U.S. Trade Policy Forum” chaired by the U.S. Trade Representative and the Indian Counterpart which includes a private sector advisory group; an “India-U.S. CEO Forum”; an
“India-U.S. Economic Summit Series” hosted by the American Chamber of Commerce; an
“India-U. S. Cooperation Framework Agreement” between the U.S. Trade and Development Agency and the Indian Ministry of Finance; an “India-U. S. Energy Dialogue”; and
an “Agricultural Knowledge Initiative” aimed at linking universities, technical institutions,
and businesses. There are also a number of environmental and science based bilateral forums that have been created.
In a relatively brief period, the India-U. S. relationship pivoted off of a focus on defenserelated technology trade and national security considerations into a robust (within limits)
effort in economics and trade relations as well as other issues (environment cooperation,
for example). The trade and economic agencies in the respective governments and the business communities have now notably taken on a prominent role in relationship management
along side the national security apparatus in both countries.
Treasury Secretary Paulson in a recent article in Foreign Affairs noted, “One of the first
challenges the next U.S. president will face will be how to respond to China’s emergence as
a global power. Some people suggest that China is a threat that must be countered or contained. Others argue that its growth is an opportunity for the U.S. economy and that Washington should manage this rising power through engagement. I believe that engagement is
the only path to success.”48 The relevant U.S. policymaking establishment in the Administration and in Congress has been seized by China, and the dialogue has predominantly been
about economics and trade. But the underpinnings of the dialogue go much further back to
China’s “challenge” given its different political system, and its formidable military and the
related security concerns of its neighbors, combined with its very rapid emergence as an
economic power on a regional and global scale with much more room to grow, particularly
as a manufacturer but in other ways too.
More than for any other relationship, the U.S. policy making establishment has been searching for how best to address the “power” China now presents. Some believe the U.S.-China
relationship is the most important in the world, and they further argue that the global institutional architecture needs to be modified to reflect the emergence of a “G2” and its growing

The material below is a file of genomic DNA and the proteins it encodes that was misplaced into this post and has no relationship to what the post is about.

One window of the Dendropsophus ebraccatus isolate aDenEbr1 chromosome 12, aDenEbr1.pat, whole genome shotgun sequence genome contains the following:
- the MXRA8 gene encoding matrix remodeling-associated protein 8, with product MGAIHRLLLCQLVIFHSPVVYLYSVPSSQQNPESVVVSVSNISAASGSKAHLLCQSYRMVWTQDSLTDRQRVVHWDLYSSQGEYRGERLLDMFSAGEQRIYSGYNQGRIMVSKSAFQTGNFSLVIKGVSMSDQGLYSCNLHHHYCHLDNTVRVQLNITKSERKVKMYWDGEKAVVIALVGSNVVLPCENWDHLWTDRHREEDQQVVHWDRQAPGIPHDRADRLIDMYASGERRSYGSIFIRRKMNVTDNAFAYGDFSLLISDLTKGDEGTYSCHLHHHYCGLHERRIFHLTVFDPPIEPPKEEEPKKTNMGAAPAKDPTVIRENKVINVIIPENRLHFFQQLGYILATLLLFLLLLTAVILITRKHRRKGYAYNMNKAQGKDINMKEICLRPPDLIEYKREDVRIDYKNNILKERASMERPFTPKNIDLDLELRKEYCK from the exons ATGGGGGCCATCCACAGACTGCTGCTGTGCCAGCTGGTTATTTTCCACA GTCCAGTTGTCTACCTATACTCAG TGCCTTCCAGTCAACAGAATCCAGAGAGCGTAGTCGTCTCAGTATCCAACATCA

role in global economic and political decision-making. Economics and trade is the prism in
which the U.S. and China have found the most room to engage (again within limits as in the
case of India), and accordingly the “Strategic Economic Dialogue” (SED) is the predominant
forum in which the U.S. have dealt with China’s leadership since its launch in 2006.49 It is a
top-down bilateral forum by careful design. Paulson argues it is a mechanism that should be
continued by the subsequent U.S. administration. Whether it will be is a question, but there
is little doubt that the focus on China will remain.
Somewhat unlike the “India-U.S. Economic Dialogue” and the NSSP effort, the U.S.-China
bilateral dialogue is arguably more tightly coordinated under the SED mechanism. The SED
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is led, and with vigor, by the Treasury Secretary, the senior economic policy making official in the executive branch, and includes numerous other U.S. cabinet members (State,
Commerce, USTR, Health and Human Services, Environmental Protection Agency, Energy,
National Economic Advisor). On the Chinese side, the SED is led by the powerful Vice Premier and includes counterparts to the U.S. cabinet members. SED sessions involve twice a
year joint cabinet-level meetings with serious preparation taken in between these sessions
to advance a mutually coordinated agenda reflective of joint interest in tangible progress.
There are other mechanisms, such as the “U.S.-China Senior Dialogue” (which the State
Department leads and which serves in some respects as the genesis for the SED), the “U.S.China Security Dialogue,” and the “U.S.-China Human Rights Dialogue” which are not
coordinated by the SED, but the most energy is in the bilateral discussion in the SED. Other
economic dialogues, such as the Joint Commission on Commerce and Trade (JCCT) and the
“Energy Policy Dialogue” have been, in effect, brought within the SED while they retain
their specific focus within the broader agenda.
The scope of the SED is sweeping on the economic front, and includes in addition to those
mentioned above: a Joint Economic Committee; a Joint Commission on Science and Technology Cooperation; an Economic Development and Reform Dialogue; a Global Issues Forum; a
Health Care Forum; an Energy and Environment Cooperation Framework; a Food and Feed
Safety initiative; a Cooperation on Intellectual Property Rights Enforcement Memorandum;
Cooperation on Illegal Logging and Associated Trade; an Aviation Liberalization initiative;
a bilateral investment treaty initiative (as does the U.S.-India dialogue) and more.50 In short,
the SED covers a gamut of global to more discrete bilateral agenda items reflecting a depth
of U.S. interest that compares, certainly in intensity, to much longer-standing U.S. global
economic relationships such as Europe and Japan.
The SED has also developed more rapidly than the India-U.S. Economic Dialogue. A big
part of the urgency of the SED’s development was simply a reflection of the fear on the part
of the Administration that in the absence of a strong executive branch effort to manage the
China-U.S. economic relationship the Congress would succeed in filling the vacuum. This
fear (shared by some in the business community) is still very much in evidence, although